As for “jobs affected”, it means just that. The companies involved would be destabilised. Impact would be on diversification, profitability and yes I would expect some jobs to go, though I have never seen an estimate of what this might be and would not like to guess as it would depend on over-riding factors such as how much the overall economy would suffer from an exit.

    There is a point about explaining the benefits of the EU. “Importing unemployment”? On the contrary, bringing in people from other EU countries has helped the UK to increase employment through exploiting the development of the newer EU members, a development that has been promoted and subsidised by our contributions to the EU. Why do you think Switzerland and Norway contribute so heavily to the EU’s development fund, if not to also benefit from these expanding economies? Democratic concerns? I a not sure what you are getting at, but certainly in this campaign it is important to impress on people how vital it is to elect MEPs who will engage in the work of the EU parliament and contribute to shaping the agenda. Legal system? Again I am not sure what you are getting at (I hope not the non EU ECHR), but people need to know that if another country is acting unfairly there is recourse to the EU Court of Justice.

  • @ Martin
    “I get to meet people from various parts of the EU and never hear any complaints about the Euro”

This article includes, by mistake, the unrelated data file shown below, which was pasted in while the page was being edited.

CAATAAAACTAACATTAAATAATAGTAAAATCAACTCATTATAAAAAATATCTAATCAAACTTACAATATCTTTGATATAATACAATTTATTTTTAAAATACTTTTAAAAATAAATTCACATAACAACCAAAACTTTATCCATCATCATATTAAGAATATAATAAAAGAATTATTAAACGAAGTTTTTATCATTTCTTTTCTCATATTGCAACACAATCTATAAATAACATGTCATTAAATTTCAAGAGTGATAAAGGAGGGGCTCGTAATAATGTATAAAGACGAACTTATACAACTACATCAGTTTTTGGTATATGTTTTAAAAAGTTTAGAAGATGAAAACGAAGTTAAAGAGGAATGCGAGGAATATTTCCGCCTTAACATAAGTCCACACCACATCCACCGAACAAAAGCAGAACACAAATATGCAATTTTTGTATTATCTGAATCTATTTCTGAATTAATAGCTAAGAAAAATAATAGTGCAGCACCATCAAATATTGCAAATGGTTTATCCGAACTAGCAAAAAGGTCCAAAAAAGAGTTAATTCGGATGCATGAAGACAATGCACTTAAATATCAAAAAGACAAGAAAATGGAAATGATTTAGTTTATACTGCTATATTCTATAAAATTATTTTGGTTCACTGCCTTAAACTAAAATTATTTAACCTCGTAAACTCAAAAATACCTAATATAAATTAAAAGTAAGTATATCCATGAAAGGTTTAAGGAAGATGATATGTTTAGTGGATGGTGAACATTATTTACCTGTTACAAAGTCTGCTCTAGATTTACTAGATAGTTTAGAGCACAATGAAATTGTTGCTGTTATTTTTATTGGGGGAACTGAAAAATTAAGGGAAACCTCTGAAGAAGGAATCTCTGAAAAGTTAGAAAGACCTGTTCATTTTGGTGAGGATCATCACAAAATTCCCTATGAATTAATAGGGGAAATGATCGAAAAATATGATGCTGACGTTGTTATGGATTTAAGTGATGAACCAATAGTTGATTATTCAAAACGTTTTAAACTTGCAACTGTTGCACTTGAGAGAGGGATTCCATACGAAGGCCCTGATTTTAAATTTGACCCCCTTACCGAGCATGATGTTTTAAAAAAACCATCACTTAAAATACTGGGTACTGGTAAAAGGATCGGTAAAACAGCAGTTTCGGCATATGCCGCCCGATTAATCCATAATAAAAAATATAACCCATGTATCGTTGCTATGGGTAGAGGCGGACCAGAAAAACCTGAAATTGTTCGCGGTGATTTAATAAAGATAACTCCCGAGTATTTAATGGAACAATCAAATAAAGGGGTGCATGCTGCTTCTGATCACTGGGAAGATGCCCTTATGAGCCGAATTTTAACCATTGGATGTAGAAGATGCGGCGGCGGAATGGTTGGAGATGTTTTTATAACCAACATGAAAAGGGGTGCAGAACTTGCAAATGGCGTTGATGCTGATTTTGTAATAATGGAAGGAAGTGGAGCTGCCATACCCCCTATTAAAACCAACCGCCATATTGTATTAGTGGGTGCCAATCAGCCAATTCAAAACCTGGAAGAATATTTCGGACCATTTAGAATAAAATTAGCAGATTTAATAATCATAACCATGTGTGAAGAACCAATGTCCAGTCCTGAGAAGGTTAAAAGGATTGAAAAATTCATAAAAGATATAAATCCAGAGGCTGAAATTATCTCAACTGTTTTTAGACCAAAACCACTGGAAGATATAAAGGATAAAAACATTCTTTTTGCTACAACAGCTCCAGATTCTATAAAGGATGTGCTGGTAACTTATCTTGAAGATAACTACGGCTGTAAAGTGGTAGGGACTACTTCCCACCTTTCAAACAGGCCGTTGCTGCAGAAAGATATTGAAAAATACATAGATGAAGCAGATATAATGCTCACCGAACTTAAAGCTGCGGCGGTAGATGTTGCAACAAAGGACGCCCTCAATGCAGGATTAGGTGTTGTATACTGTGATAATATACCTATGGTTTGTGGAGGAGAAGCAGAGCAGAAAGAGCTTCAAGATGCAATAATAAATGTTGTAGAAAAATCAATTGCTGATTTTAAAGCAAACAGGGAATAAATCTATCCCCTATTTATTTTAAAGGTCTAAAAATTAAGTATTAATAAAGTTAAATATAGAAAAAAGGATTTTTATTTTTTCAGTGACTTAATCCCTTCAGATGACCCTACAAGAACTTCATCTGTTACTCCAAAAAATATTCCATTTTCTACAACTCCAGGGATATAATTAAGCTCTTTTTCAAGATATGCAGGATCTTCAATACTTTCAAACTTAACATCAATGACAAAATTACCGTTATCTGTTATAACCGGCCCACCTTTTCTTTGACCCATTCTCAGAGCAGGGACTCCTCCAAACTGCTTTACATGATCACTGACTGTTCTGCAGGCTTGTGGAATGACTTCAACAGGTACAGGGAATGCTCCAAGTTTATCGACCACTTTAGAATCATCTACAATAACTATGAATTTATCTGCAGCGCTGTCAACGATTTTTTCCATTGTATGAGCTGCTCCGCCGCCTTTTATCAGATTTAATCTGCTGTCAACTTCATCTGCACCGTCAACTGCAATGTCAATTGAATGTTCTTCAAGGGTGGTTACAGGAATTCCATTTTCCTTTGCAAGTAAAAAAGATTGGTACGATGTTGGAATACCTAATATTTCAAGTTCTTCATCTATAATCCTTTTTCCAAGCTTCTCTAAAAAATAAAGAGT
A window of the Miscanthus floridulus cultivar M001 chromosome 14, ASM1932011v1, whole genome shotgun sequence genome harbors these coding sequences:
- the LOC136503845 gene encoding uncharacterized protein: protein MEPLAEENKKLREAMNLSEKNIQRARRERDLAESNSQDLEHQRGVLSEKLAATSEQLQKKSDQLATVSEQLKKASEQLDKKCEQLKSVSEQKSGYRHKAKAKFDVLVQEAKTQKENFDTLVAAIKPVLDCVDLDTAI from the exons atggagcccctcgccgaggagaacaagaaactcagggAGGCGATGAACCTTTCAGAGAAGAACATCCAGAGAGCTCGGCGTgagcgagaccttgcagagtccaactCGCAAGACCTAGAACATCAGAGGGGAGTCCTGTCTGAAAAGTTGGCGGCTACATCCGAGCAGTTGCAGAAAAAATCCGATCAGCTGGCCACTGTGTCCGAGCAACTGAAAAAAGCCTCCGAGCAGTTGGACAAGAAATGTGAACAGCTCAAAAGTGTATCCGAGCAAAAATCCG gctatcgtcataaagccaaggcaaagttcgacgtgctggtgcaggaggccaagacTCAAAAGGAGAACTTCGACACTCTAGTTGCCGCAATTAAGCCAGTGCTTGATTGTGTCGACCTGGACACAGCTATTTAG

Well I’m writing to you from Italy in an area dependent on exports for its living and it is suffering seriously, with closed factories and shops everywhere. Everyone is moaning about the strength of the Euro and how much they dislike the current setup in Europe, being dictated to by the Germans (as they see it). Merkel has become a hate figure.

    ” On the contrary, bringing in people from other EU countries has helped the UK to increase employment”

    But not for UK citizens it hasn’t. We’ve imported lots of workers who have displaced UK workers and held down wage rises because employers can get all the labour they want at the going rate without increasing pay.

    “There has been a severe financial depression caused by excessive and uncontrolled borrowing in particular countries, with the US and UK particularly at fault”

    Since when has the UK been to blame for the Greeks and the Italians failing to manage their public finances properly? Sorry but your point here is utterly bizarre.

    It sounds like you, rather than me are “falling for all the hype”. Please take off the rose-tinted spectacles and see the situation in many parts of Europe as it is: an economic disaster zone.

  • R Uduwerage-Perera 26th Apr '14 - 6:26am

    Personally I agree with Antony, so I say well said.